By most accounts, the Bush Administration believes "deficits don't matter." Former Office of Management and Budget Director Mitch Daniels expressed such sentiments, and supposedly Vice President Dick Cheney -- to the extent that Paul O'Neill can be believed -- claimed that "Reagan proved" that they don't matter. It is this type of thinking which has gotten Bush into some trouble that could affect his re-election prospects
There are two ways to interpret the claim that deficits don't matter: economically and politically. For the time being, I'll leave the former to economists. Since it is an election year, the relevant question is can deficits hurt a president's reelection bid? Many conservative pundits don't think so. Typical is Ramesh Ponnuru who writes, "Do deficits inflict political damage on the people who get blamed for them?… I think the answer … is no." While that may be generally true, it is not always true. The Bush camp seems to be forgetting 1992, when Ross Perot rode the issue to a 19% finish in the election, possibly leading to the defeat of Papa Bush. It may only take one eccentric billionaire to rain on the Bush parade.
Or it might only take the Democratic presidential nominee exploiting the deficit issue in the fall. Of course, all of the Democratic candidates have big spending plans of their own, thus diminishing their credibility on the issue. Yet the results in Iowa and New Hampshire show that Democratic voters are not stupid -- they are not willing to let a loose cannon like Howard Dean take the party off a cliff. Thus, they may be astute enough to support a nominee who dumps spending plans in favor of deficit reduction if it would mean taking back the White House. It might not be overly difficult for the eventual nominee to persuade the Democratic rank-and-file to accept such a plan: a recent ABCNews/Washington Post poll showed that 52% of respondents disapprove of Bush's handling of the deficit.
The Republican base might even make the Democrats' task easier. For many conservatives in the GOP, the deficit is symbolic of runaway government spending. A recent conference of the Conservative Political Action Committee was beset with grumbling about Bush's out of control spending. At that meeting, talk radio host Kay Daly claimed that the complaining has gotten worse over the last year. "Bush has got to watch out," she warned, "or conservatives may stay home" in November.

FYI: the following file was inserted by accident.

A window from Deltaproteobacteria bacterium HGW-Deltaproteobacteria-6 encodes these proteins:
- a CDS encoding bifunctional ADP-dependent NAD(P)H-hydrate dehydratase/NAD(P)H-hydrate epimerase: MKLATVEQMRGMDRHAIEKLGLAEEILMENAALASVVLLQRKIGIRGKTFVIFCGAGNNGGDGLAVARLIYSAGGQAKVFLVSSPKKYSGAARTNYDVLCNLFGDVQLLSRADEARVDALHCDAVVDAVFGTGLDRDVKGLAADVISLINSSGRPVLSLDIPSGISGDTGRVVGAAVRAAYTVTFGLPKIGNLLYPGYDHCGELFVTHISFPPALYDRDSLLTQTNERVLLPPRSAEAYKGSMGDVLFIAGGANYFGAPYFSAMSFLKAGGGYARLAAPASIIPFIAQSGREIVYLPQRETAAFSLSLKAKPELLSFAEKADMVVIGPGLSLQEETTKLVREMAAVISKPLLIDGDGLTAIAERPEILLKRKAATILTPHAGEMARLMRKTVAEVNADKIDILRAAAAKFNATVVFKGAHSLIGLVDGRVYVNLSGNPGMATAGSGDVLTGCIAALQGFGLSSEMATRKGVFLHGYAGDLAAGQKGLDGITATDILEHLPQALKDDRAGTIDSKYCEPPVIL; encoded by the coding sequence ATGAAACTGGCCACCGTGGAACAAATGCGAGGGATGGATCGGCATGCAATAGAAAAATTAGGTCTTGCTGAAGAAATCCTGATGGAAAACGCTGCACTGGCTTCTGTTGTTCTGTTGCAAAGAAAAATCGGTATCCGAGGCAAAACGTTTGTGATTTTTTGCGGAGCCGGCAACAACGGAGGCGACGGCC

PERHAPS KARL ROVE HAS GOTTEN the message. The recent budget proposal released by the Bush Administration limits non-defense, non-homeland security discretionary spending to 1%. That's a good start, but one that will likely prove ephemeral. The Fiscal Year 2005 budget is supposed to be finished on September 30, 2004, barely four weeks before the election. Few things whet Congress's appetite for spending more than an election.
Yet there are other things that President Bush can do that would both help him neutralize the deficit issue, and rein in spending in the long-term. Given that the ideas come from conservatives, adopting them would help him shore up that part of his base. Bush should send a proposal to Congress that includes:
• Reforming the Budget Process. In the current process, the budget must be due just a few weeks before the election during election years. This undoubtedly increases the pressure to spend, as members of Congress hope to shore up voter support by bringing home the pork. Bush should propose switching to a budget process that yields a two-year budget that must be finished during a non-election year.
• Audit Reform. Rep. Pat Toomey has suggested making federal agencies subject to annual audits. If an agency can't pass the audit -- and there are many that cannot -- it gets no spending increase in the next year. That would give government agencies considerable incentive to cut down on the waste, fraud, and abuse.
• Sunset Federal Programs. Stephen Moore of the Club For Growth has proposed that all federal programs should be sunset every five years. They would then be subject to review to determine if they merit continued funding. I would add that this reform must stipulate that each decision on whether to continue funding a program must be voted on separately. In other words, Congress would not be allowed to muster support for continued funding by bundling the decisions on each program into one bill.
It appears that the Bush Administration assumed that the Republican base would be content with a strong defense and tax cuts. It is increasingly clear that was a miscalculation. Proposals like those listed above could help him to shore up his base. They would have the added benefit of putting the Democrats on the defensive, requiring the eventual nominee to come up with his own deficit reduction proposal. It's not too late for Bush to right the course on spending. Are you listening, Mr. Rove?